The species gives birth to live young and the pups are usually found in the shallow sandy waters near Florida, the Caribbean and West Africa. However, the species has been recorded as far north as England and Wales.

The smooth hammerhead was sighted during the WESPAS survey, which surveys the waters from France to Scotland and the West of Ireland each year.

Marine scientists collect acoustic and biological data on herring, boarfish and horse mackerel, which is used to provide an independent measure of these fish stocks in Irish waters. Scientists also monitor plankton, sea birds and marine mammals during this survey.

This is an exciting encounter, especially since a rare deep-water shark nursery was discovered by Irish scientists last year

Dr Paul Connolly, director of fisheries and ecosystems services at the Marine Institute, said: “Our Irish waters support a range of marine life and diverse ecosystems, including 35 known species of sharks.

“This is an exciting encounter, especially since a rare deep-water shark nursery, 200 miles west of Ireland, was discovered by Irish scientists last year using the Marine Institute's Remotely Operated Vehicle [ROV Holland 1].”

He added: “This sighting of a new shark species shows the importance of our fishery surveys to monitor our marine environment, and to observe changes in our oceans and marine ecosystems.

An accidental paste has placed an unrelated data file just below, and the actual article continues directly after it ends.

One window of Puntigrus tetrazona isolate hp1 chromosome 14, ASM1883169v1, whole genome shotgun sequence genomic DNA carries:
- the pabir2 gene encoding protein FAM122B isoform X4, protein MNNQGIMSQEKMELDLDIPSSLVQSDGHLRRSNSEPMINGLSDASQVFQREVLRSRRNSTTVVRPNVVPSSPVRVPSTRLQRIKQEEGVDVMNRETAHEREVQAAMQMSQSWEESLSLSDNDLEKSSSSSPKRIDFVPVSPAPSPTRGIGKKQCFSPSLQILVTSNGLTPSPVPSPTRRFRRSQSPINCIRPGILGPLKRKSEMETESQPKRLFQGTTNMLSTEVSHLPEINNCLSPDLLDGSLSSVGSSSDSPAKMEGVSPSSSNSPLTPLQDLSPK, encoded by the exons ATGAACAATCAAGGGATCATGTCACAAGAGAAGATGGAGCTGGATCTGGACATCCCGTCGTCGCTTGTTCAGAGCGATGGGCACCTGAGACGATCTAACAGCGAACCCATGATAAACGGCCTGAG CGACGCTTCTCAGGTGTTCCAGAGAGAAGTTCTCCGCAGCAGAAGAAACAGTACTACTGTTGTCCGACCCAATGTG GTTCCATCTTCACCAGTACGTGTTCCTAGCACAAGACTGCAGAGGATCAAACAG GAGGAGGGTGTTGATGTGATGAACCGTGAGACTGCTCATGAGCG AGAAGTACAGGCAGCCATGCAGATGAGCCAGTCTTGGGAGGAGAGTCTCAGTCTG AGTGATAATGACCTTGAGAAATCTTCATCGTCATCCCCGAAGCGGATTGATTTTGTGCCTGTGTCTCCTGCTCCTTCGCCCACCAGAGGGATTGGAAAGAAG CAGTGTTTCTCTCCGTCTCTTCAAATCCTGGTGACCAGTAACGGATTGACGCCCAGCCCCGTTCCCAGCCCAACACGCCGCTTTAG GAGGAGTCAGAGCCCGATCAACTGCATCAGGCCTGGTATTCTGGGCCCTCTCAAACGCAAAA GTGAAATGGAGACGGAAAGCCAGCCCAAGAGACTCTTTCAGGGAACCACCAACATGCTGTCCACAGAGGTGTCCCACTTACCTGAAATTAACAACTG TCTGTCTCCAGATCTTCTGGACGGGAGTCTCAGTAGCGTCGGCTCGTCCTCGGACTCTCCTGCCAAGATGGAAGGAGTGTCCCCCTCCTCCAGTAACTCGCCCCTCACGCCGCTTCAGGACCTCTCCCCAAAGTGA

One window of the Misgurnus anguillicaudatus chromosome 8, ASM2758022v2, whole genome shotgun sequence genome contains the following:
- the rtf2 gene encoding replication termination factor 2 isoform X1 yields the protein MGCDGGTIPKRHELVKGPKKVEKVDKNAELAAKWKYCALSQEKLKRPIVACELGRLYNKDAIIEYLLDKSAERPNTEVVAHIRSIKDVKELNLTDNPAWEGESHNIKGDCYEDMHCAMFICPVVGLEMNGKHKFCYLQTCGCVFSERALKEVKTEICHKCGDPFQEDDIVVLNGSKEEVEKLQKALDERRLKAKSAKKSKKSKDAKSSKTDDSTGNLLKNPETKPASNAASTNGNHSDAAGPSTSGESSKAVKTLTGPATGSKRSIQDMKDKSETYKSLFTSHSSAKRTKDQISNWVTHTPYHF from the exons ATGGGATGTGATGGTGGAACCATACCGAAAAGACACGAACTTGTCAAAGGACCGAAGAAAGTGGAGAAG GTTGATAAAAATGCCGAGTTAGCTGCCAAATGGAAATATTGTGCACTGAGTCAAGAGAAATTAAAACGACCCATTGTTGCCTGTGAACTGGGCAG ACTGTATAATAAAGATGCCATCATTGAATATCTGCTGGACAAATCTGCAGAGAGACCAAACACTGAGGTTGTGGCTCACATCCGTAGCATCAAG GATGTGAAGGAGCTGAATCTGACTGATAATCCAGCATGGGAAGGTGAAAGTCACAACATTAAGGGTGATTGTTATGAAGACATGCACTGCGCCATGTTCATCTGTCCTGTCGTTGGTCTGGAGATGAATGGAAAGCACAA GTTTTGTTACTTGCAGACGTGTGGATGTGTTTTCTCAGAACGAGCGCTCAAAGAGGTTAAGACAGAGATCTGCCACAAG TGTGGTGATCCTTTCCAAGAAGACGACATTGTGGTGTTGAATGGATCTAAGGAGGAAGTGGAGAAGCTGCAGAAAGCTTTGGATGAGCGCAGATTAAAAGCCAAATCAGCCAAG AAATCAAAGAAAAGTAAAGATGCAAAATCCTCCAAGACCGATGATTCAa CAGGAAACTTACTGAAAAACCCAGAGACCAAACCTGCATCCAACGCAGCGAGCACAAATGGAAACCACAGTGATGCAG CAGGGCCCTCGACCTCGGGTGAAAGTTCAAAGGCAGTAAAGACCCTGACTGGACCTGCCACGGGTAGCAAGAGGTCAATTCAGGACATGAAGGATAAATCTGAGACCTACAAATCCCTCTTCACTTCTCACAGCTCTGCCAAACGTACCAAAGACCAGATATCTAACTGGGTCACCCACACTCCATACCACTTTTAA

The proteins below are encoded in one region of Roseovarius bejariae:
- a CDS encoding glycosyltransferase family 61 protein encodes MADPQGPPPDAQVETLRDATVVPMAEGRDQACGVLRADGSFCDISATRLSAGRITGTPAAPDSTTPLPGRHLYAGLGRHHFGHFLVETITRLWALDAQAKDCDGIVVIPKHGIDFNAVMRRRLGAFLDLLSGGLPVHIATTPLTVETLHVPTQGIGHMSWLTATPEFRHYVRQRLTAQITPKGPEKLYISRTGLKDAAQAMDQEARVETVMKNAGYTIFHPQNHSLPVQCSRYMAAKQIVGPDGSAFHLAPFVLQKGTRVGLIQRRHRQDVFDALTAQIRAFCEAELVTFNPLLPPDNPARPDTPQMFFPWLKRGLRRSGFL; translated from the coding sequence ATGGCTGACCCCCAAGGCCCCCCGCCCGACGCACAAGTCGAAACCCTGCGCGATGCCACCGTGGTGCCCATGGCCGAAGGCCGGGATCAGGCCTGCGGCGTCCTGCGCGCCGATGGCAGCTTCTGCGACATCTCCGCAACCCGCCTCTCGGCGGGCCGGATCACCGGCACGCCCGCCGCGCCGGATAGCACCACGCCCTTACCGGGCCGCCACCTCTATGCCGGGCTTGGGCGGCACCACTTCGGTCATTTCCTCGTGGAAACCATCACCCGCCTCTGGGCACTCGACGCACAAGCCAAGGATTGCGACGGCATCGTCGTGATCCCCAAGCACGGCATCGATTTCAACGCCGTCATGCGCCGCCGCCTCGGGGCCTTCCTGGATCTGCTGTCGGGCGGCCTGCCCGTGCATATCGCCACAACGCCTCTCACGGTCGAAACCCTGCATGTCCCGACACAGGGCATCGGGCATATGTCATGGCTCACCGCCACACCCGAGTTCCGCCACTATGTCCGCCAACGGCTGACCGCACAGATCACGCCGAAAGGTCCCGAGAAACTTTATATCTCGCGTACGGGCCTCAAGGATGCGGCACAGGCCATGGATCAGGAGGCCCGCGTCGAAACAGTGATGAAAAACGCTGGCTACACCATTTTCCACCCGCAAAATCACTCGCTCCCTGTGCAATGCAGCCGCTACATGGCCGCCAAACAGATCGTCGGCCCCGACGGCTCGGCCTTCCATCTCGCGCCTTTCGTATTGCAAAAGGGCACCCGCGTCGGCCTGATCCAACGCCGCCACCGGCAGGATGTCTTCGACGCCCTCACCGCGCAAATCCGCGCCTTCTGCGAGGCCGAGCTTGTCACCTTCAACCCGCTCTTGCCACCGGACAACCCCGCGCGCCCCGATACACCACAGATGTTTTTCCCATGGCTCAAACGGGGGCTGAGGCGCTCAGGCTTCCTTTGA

“Observing and understanding a changing ocean, is essential for protecting and managing our marine ecosystems for the future.”

The hammerhead shark poses little risk to humans, and there have been no known fatalities from hammerhead sharks anywhere in the world to date.

The species is listed as Vulnerable on the International Union for Conservation of Nature (IUCN) Red List of Threatened Species, and is being increasingly targeted for the shark fin trade as its large fins are highly valued.

Thirty-five species of sharks have been recorded in Irish waters, including the blue shark, porbeagle shark, lesser spotted dogfish and the second-largest shark in the world, the basking shark — a regular visitor inshore during the summer months.